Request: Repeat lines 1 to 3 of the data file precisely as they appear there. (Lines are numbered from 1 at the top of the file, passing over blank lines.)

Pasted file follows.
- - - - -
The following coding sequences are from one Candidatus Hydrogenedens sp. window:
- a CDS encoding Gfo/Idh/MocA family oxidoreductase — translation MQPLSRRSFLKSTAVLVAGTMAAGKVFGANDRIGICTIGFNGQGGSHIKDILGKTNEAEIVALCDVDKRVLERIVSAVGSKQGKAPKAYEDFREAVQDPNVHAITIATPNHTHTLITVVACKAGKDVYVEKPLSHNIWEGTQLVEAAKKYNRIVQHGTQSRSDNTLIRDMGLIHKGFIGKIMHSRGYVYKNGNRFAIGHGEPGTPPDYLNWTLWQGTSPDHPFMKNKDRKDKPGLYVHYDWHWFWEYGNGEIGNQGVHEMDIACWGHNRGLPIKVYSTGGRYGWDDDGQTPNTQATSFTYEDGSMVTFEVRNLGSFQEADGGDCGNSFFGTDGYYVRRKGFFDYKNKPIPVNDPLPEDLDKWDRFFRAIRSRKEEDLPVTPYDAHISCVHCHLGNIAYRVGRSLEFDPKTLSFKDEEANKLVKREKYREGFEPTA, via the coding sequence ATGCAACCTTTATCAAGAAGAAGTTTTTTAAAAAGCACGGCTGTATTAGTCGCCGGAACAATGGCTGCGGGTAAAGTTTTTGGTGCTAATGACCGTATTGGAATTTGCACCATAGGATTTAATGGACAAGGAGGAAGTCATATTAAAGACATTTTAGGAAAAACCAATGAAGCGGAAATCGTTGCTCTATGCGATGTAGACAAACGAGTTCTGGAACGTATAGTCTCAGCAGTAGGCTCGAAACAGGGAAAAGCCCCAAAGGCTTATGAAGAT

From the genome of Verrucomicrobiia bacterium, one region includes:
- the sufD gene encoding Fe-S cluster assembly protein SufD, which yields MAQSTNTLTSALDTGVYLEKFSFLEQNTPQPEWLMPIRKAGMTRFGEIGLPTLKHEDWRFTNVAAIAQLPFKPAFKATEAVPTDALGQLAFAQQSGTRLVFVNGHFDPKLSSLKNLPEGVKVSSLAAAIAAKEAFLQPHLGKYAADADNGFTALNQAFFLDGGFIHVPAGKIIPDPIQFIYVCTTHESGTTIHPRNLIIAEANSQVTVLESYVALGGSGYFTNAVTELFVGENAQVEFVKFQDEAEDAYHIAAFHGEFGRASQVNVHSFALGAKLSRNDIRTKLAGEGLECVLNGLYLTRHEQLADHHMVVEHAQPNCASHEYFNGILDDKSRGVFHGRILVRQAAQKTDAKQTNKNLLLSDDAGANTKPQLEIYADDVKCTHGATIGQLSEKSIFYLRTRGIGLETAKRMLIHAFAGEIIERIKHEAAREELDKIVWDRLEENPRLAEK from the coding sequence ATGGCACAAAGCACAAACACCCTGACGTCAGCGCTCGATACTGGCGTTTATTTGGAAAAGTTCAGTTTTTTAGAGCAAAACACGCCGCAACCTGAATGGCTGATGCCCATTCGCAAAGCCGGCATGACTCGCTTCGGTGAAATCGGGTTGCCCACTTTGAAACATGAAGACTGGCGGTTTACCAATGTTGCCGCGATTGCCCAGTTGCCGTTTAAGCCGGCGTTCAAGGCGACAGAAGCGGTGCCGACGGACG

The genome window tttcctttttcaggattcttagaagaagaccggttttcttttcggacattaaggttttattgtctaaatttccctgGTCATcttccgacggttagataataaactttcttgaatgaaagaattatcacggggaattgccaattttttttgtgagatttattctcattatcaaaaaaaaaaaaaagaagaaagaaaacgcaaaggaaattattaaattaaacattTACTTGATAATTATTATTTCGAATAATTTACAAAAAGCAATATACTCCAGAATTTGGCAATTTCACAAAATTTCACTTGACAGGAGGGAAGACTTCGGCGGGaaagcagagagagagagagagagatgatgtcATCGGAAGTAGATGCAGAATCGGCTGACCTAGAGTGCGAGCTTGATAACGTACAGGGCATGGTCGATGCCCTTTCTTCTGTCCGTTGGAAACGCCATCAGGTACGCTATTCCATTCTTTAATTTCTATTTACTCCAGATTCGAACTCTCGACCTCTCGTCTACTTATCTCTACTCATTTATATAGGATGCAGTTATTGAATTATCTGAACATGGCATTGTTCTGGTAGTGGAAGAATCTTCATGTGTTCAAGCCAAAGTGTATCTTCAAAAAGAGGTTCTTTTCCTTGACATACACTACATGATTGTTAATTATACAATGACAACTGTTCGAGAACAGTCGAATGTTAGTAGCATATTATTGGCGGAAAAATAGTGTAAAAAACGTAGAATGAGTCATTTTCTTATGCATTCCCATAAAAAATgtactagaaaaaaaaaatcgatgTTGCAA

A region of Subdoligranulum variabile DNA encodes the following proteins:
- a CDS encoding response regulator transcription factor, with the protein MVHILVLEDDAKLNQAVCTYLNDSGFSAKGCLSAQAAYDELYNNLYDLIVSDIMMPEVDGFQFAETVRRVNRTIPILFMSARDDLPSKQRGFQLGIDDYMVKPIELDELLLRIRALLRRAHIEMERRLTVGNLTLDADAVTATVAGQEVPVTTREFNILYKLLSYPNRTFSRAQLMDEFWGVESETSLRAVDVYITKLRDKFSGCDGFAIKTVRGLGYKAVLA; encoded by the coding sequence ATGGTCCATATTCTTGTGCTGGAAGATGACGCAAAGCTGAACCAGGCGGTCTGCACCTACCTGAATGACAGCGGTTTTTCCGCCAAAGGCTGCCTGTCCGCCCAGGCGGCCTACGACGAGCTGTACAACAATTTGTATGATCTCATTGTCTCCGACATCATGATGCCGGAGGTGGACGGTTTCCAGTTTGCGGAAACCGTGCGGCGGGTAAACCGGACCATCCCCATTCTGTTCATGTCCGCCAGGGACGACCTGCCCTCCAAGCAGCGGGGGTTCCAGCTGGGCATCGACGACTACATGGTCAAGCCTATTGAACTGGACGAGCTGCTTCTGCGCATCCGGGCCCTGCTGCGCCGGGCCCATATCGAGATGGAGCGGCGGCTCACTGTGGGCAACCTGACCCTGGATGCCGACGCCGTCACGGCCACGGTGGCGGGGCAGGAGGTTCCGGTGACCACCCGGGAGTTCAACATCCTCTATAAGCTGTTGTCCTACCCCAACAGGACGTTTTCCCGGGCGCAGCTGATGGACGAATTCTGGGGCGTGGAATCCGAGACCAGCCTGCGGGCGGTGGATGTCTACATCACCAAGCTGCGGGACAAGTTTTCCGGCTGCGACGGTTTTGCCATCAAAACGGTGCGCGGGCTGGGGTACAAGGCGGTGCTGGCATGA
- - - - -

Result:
The following coding sequences are from one Candidatus Hydrogenedens sp. window:
- a CDS encoding Gfo/Idh/MocA family oxidoreductase — translation MQPLSRRSFLKSTAVLVAGTMAAGKVFGANDRIGICTIGFNGQGGSHIKDILGKTNEAEIVALCDVDKRVLERIVSAVGSKQGKAPKAYEDFREAVQDPNVHAITIATPNHTHTLITVVACKAGKDVYVEKPLSHNIWEGTQLVEAAKKYNRIVQHGTQSRSDNTLIRDMGLIHKGFIGKIMHSRGYVYKNGNRFAIGHGEPGTPPDYLNWTLWQGTSPDHPFMKNKDRKDKPGLYVHYDWHWFWEYGNGEIGNQGVHEMDIACWGHNRGLPIKVYSTGGRYGWDDDGQTPNTQATSFTYEDGSMVTFEVRNLGSFQEADGGDCGNSFFGTDGYYVRRKGFFDYKNKPIPVNDPLPEDLDKWDRFFRAIRSRKEEDLPVTPYDAHISCVHCHLGNIAYRVGRSLEFDPKTLSFKDEEANKLVKREKYREGFEPTA, via the coding sequence ATGCAACCTTTATCAAGAAGAAGTTTTTTAAAAAGCACGGCTGTATTAGTCGCCGGAACAATGGCTGCGGGTAAAGTTTTTGGTGCTAATGACCGTATTGGAATTTGCACCATAGGATTTAATGGACAAGGAGGAAGTCATATTAAAGACATTTTAGGAAAAACCAATGAAGCGGAAATCGTTGCTCTATGCGATGTAGACAAACGAGTTCTGGAACGTATAGTCTCAGCAGTAGGCTCGAAACAGGGAAAAGCCCCAAAGGCTTATGAAGAT

From the genome of Verrucomicrobiia bacterium, one region includes: